He straightened as the black man came around the trailer, a huge grin on his face. He wore expensive designer sunglasses.
“Hey there, how ’bout sharing some of the water?” the man said, with a light patois. “I saw you, you got water in your bag, huh?”
“I don’t think so,” Vincenzo said. “Head for an aid station. They’re all over the city.”
“Ah, but you be much closer,” the man said, still smiling. He lifted up his shirt, revealing the butt of a black pistol. “Let’s not make it tough now, huh?”
A bolt of fear goaded Vincenzo into action. Without thinking, he charged forward and slammed into the taller man, driving him into the ground. The Rastafarian tried to pull his Glock from his belt, but Vincenzo trapped his arm beneath his knee, pinning it in place. He warded off the Rasta’s clumsy attempts to strike back with his free hand, then pummeled the man in the face, slamming his fists into it again and again.
“You fuck!” he screamed, with each blow, letting loose with left after left while he held the man’s free arm at the wrist with his right. He leaned forward, putting as much weight behind the punches as he could, and the Rasta writhed beneath him, blood pouring from his nose and lips.
“Stop, man! Stop!” he cried. Vincenzo wasn’t having any of that. He continued punching and swearing, looking down at the Rasta as his head bounced up and down on his thick cap full of dreads. He went slack as his eyes rolled up in his head. Vincenzo punched him four more times, then stopped, gasping and sweating. The Rastafarian gurgled a bit, but didn’t otherwise respond to the temporary cease fire. Vincenzo stayed where he was, trembling in fear.
Holy fuck, this guy was going to shoot me!
He realized that was probably an overstatement. More than likely, the man was just flashing the Glock in an attempt to cow Vincenzo into submission.
Or, maybe, he would have killed him after taking everything Vincenzo had.
Vincenzo shifted his position slightly and reached under his left leg. He pulled the man’s hand off the Glock, then removed the weapon from his waistband. Putting it aside, he looked around—no one was approaching him, though some people had to have seen the fight gone down, even behind the hulk of the trailer beside them. Vincenzo rolled the man over, and the Rastafarian moaned slightly. Vincenzo found another magazine in the man’s back pocket, full of thirteen rounds of nine millimeter. He took it, and shoved it into his knapsack, then picked up the Glock. No way in hell he was going to leave an armed man behind him. He patted the man down, but found no other weapons. He regarded the Glock for a moment. He was inexperienced with that type of pistol, but he’d shot them before, so he knew it was a single-action weapon with no safety. All he had to do was squeeze the trigger and it would fire.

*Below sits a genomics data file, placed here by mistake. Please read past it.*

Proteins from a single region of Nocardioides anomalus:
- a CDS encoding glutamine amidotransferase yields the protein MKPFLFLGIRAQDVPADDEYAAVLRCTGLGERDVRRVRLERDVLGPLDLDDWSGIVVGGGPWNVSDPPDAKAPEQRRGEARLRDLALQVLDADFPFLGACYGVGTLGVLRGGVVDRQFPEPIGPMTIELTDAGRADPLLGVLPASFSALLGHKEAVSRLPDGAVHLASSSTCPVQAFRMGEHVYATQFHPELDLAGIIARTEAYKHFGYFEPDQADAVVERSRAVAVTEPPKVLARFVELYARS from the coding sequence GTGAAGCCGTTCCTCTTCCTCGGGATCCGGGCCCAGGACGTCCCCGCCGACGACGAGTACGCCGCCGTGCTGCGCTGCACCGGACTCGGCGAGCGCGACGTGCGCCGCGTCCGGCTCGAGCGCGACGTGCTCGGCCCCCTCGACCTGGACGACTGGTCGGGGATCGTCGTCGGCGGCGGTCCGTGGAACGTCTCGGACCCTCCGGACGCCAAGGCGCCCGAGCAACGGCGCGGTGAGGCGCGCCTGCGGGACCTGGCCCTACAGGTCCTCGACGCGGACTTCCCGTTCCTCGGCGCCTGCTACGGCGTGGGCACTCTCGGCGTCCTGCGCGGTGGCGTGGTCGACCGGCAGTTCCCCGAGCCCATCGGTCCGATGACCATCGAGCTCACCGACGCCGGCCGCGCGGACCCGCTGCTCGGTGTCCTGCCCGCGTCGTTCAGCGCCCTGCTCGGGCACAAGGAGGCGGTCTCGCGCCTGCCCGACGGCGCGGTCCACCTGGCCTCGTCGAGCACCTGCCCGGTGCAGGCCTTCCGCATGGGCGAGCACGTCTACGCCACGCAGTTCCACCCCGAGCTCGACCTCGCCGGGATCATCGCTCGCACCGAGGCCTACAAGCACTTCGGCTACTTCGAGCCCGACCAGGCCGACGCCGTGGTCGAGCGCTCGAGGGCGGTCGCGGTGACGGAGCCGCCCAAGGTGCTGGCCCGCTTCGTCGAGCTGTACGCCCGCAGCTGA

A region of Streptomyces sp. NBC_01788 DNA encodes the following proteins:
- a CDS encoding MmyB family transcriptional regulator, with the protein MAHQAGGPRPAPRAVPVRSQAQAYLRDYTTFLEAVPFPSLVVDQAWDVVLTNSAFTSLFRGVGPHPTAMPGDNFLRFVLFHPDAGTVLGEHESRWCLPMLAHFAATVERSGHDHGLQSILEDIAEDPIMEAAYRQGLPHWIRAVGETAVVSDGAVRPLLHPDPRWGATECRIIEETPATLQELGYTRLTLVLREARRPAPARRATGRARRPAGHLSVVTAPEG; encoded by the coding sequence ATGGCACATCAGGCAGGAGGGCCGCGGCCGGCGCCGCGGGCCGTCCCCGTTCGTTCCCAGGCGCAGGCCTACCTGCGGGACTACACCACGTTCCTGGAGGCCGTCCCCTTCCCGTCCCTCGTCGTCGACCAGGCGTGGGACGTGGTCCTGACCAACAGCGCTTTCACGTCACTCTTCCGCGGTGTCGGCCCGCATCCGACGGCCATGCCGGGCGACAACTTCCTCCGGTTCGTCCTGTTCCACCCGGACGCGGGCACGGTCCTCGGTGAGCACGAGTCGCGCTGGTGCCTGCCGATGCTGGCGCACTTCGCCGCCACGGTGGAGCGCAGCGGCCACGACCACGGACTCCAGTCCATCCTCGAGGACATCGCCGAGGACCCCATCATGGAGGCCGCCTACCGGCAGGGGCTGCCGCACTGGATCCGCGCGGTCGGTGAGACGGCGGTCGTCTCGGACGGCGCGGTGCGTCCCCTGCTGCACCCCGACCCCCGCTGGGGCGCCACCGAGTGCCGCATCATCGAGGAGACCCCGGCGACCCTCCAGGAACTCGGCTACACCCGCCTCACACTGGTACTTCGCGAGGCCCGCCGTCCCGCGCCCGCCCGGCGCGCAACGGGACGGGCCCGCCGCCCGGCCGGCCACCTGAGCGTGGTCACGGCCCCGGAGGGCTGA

He rose on shaking legs as the Rastafarian slowly drew himself into a fetal position. Vincenzo gave him a light kick, nothing major—he didn’t have the energy to wind one up, anyway. The Rastafarian grunted, and brought his hands up to cover his face. His bent sunglasses fell off his face and clattered to the asphalt beside his head.
“Please, man…no more! No more, please!”
“Stay the fuck down or I’ll kill you,” Vincenzo said. His voice was as unsteady as his legs.
“Not going nowhere, man,” the Rasta said, a whimper in his voice.
Vincenzo kicked him again, this time out of spite more than anything else, and the Rasta responded with a satisfying yelp. Vincenzo stepped over him cautiously, Glock in hand, ready to use it if he needed to. His heart was still hammering in his chest, and he could hear the roar of blood in his ears. He was almost too afraid to move, but he knew he needed to get the hell away from the Rasta before any of his friends showed up looking for him. Not only that, he’d been extremely lucky. He’d gotten the drop on the bigger man purely by chance, not by design. Vincenzo had been in about three fights in his life, including this one, and he hardly had a wealth of experience to draw upon. It could have gone sideways very quickly, and it wasn’t like he’d gotten out of it unscathed. His left hand was hurting like hell, but he didn’t take the time to inspect it. He could still wiggle the fingers, so nothing was broken, but it would likely be one big bruise before he made it to the GWB.